Roundup: A look at how former Hoosiers are faring in the NBA

  • 01/12/2017 8:58 am in

Back in December, Indiana had six players in the NBA this season, which was tied with Michigan for the second most of any Big Ten school. The Hoosiers now just have four as Yogi Ferrell and Troy Williams are both in the Developmental League.

Here’s our latest update on how each former Hoosier is faring as the midway point of the NBA season approaches:

· Eric Gordon, Houston Rockets: Gordon, who has been one of the better turnaround stories this season in the NBA, has missed the last two games with a sprained toe. The injury isn’t expected to sideline him long term, which is good news for the Rockets. At 31-10, Houston currently sits in third place in the Western Conference. Gordon is a major reason why. In 39 games, he’s averaging 17.3 points per game on 41.1 percent shooting on 3s. Playing alongside James Harden and for coach Mike D’Antoni has been a huge boost for Gordon’s career and his productivity. If he can stay healthy, which has been a problem throughout his career, Gordon will play in the NBA’s postseason for just the second time in his career.

· Victor Oladipo, Oklahoma City Thunder: Oladipo missed nine games with a sprained right wrist, but returned on Dec. 31. He’s scored in double figures in all seven games since his return. The Thunder, led by MVP frontrunner Russell Westbrook, are 24-16 and are tied with Utah for the fifth best record in the Western Conference. Oladipo is averaging 16.1 points, 4.4 rebounds and 2.8 assists in 33.9 minutes per game. He’s also having his best shooting season of his young career. Oladipo is hitting 38.3 percent of his 3s and is shooting 45.2 percent overall from the field. The Thunder appear to be a lock to reach the postseason, which means Oladipo will play in the NBA playoffs for the first time this spring.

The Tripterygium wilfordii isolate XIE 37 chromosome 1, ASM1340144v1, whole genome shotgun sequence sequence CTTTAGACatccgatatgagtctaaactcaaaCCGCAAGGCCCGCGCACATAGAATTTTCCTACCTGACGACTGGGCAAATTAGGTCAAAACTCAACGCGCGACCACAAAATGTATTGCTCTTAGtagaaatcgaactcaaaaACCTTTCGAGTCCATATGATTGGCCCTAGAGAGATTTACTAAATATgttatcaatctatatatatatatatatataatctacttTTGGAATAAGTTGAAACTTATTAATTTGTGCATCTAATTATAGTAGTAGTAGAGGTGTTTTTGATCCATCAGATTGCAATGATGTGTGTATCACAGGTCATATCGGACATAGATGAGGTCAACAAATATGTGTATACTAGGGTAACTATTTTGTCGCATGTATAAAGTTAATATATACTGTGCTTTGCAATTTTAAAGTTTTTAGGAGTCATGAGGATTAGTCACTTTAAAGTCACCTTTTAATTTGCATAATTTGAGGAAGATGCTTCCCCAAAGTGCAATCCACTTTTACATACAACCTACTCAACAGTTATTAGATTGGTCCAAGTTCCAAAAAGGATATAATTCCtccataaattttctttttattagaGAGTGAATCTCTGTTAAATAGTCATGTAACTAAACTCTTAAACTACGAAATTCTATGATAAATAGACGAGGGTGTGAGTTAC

· Noah Vonleh, Portland Trail Blazers: Vonleh is still just 21, but his opportunity to thrive might not happen in Portland. The Blazers started Vonleh in 56 games last season, but his playing time this season has dropped to 11.2 minutes per game. He’s averaging just 2.8 points and 3.3 rebounds per game. Unless Vonleh can distinguish himself from Meyers Leonard or Ed Davis, it appears unlikely that he’ll be more than a fringe rotation player this season in Portland. The Blazers have already picked his option up for next season ($3.5 million).